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Disaster is "likely widespread" after a 7.2-magnitude earthquake struck the Sud region of southern Haiti at 8:29 a.m., local time, on Saturday, sending people into the streets as buildings toppled in the shaking.
As of Sunday evening, the death toll had risen to over 1,200, but that number is expected to keep rising. According to CNN, at least 5,700 others were likely injured in the crumbling of buildings.
The United States Geological Survey (USGS) marked the epicenter of the quake about 80 miles (129 km) to the southwest of Port-au-Prince, the capital of Haiti, with a depth of around 6 miles (10 km).
Following the major earthquake, as of Sunday morning, another six aftershocks of 5.0 or greater were felt across the region.
Jerry Chandler, Haiti's director of civil protection, told The AP that additional teams were being sent to the center of the damage for search and rescue missions, while Prime Minister Ariel Henry said he was rushing aid to the most directly devastated areas, where hospitals have quickly become overrun.
"High casualties are probable and the disaster is likely widespread," announced the USGS, adding that the majority of the population in southern Haiti reside in structures that are vulnerable to shaking. "Past events with this alert level have required a national or international level response."
The USGS also warned that recent earthquakes in this area have also lead to additional hazards, such as landslides, which may have contributed to losses.
Henry declared a state of emergency on Saturday, adding that necessary arrangements will be made to help those affected in the Southern Peninsula. According to local media, the state of emergency will last for a month. Henry added that he would not seek international help until the full extent is clear.
"The most important thing is to recover as many survivors as possible under the rubble," Henry said. "We have learned that the local hospitals, in particular that of Les Cayes, are overwhelmed with wounded, fractured people."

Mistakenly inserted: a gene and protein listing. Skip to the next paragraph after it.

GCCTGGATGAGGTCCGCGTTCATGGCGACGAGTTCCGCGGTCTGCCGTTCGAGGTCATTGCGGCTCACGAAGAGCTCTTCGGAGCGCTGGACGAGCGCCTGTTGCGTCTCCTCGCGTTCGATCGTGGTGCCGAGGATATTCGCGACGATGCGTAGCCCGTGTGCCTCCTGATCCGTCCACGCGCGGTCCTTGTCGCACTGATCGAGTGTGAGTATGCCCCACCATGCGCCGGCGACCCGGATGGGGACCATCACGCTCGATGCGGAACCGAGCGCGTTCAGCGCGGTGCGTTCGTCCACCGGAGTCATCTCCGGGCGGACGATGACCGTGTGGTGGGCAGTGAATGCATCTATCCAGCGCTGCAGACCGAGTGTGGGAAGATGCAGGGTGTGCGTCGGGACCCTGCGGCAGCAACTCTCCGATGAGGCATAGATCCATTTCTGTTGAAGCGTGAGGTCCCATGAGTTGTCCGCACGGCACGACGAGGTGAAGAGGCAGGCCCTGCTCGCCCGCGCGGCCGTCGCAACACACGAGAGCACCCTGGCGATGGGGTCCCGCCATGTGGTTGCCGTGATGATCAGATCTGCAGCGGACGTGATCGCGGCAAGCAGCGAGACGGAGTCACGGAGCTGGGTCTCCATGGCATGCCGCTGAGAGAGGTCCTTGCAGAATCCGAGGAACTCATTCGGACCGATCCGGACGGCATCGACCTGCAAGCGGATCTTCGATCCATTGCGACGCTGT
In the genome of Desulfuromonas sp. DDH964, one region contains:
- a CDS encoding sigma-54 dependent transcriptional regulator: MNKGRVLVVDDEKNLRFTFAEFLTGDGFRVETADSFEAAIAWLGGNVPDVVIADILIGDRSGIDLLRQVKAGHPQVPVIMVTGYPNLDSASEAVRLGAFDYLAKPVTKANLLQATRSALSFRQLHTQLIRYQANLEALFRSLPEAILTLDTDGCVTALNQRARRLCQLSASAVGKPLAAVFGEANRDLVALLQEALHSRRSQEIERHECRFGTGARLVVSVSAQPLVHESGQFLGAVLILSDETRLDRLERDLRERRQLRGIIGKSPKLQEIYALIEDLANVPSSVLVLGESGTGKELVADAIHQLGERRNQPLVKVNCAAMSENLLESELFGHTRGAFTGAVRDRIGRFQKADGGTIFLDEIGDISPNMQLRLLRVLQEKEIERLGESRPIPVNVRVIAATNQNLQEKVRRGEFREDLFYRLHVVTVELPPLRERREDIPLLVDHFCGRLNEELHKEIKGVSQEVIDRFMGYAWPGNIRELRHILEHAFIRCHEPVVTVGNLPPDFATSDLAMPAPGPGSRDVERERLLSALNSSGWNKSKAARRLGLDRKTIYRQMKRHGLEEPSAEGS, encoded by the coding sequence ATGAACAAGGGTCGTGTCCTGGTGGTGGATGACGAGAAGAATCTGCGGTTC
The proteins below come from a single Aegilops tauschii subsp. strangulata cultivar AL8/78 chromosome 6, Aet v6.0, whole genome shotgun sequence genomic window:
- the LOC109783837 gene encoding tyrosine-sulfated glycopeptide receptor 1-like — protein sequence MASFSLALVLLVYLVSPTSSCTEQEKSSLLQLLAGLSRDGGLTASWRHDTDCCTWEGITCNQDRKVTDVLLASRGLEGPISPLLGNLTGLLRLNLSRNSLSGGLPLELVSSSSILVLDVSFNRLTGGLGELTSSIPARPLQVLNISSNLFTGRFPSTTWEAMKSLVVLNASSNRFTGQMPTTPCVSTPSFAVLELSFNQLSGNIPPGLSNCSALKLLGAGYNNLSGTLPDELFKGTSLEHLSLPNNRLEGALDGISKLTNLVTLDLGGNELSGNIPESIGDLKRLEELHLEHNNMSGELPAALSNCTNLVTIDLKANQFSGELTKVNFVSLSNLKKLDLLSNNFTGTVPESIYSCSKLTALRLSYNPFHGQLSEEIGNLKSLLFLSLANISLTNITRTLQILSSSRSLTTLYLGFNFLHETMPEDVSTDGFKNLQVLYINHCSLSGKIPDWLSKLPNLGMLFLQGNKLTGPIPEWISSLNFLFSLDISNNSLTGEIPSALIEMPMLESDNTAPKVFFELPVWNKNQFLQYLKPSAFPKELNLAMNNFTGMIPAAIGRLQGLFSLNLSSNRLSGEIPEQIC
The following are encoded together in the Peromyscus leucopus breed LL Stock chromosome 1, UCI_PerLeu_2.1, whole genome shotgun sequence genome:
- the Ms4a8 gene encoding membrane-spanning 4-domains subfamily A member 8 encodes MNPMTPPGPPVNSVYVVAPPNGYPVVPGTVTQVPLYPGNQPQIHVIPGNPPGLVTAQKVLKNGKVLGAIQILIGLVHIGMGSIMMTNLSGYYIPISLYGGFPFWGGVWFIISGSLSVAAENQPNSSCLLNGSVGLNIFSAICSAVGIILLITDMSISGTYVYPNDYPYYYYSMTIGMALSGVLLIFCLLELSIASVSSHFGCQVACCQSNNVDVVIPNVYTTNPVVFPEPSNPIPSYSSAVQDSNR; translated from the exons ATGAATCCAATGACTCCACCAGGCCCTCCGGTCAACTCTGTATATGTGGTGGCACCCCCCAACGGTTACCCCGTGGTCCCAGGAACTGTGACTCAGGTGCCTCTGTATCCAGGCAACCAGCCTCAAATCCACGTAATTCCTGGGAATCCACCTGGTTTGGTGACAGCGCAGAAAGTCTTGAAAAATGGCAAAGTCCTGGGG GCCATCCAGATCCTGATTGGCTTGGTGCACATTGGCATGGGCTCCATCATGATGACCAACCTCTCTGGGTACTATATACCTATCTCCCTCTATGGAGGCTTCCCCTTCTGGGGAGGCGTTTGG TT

Shortly after the quake, U.S. President Joe Biden named a USAID Administrator to oversee the country's aid response and efforts to help Haiti. The countries of Argentina and Chile also offered help to the region.
Saturday's earthquake was the largest to hit Haiti since a magnitude 7.0 earthquake devastated the country on Jan. 12, 2010.
The epicenter of the 2010 tremor was closer to Port-au-Prince and caused more than 100,000 fatalities.
Naomi Verneus, a 34-year-old resident of Port-au-Prince, told The AP she was jolted awake by the earthquake and that her bed was shaking.
"I woke up and didn't have time to put my shoes on. We lived [through] the 2010 earthquake and all I could do was run. I later remembered my two kids and my mother were still inside. My neighbor went in and told them to get out," Verneus said.
At 9:15 a.m., local time, on Saturday, the Pacific Tsunami Warning Center issued an alert for potential tsunami waves 3-10 foot (1-3 m) high that could impact the coast of Haiti near the epicenter, the warning was lifted shortly after.
The main earthquake was followed by a 5.2-magnitude aftershock at 9:49 a.m., local time. Several other aftershocks also occurred into Sunday morning.
Shaking could be felt across the northern Caribbean, including in the neighboring Dominican Republic, eastern Cuba, Jamaica and Puerto Rico.
AccuWeather forecasters are already monitoring the northern Caribbean for impacts from Tropical Storm Grace.
"Rain and gusty winds will start to move into Haiti Monday from Tropical Storm Grace with rainfall amounts of near 4 inches (100 mm) are expected across Haiti through Tuesday," said AccuWeather Meteorologist Tony Zartman.
This amount of rain can lead to areas of flooding and hinder any ongoing rescue and recovery efforts.
Keep checking back on AccuWeather.com and stay tuned to the AccuWeather Network on DirecTV, Frontier and Verizon Fios.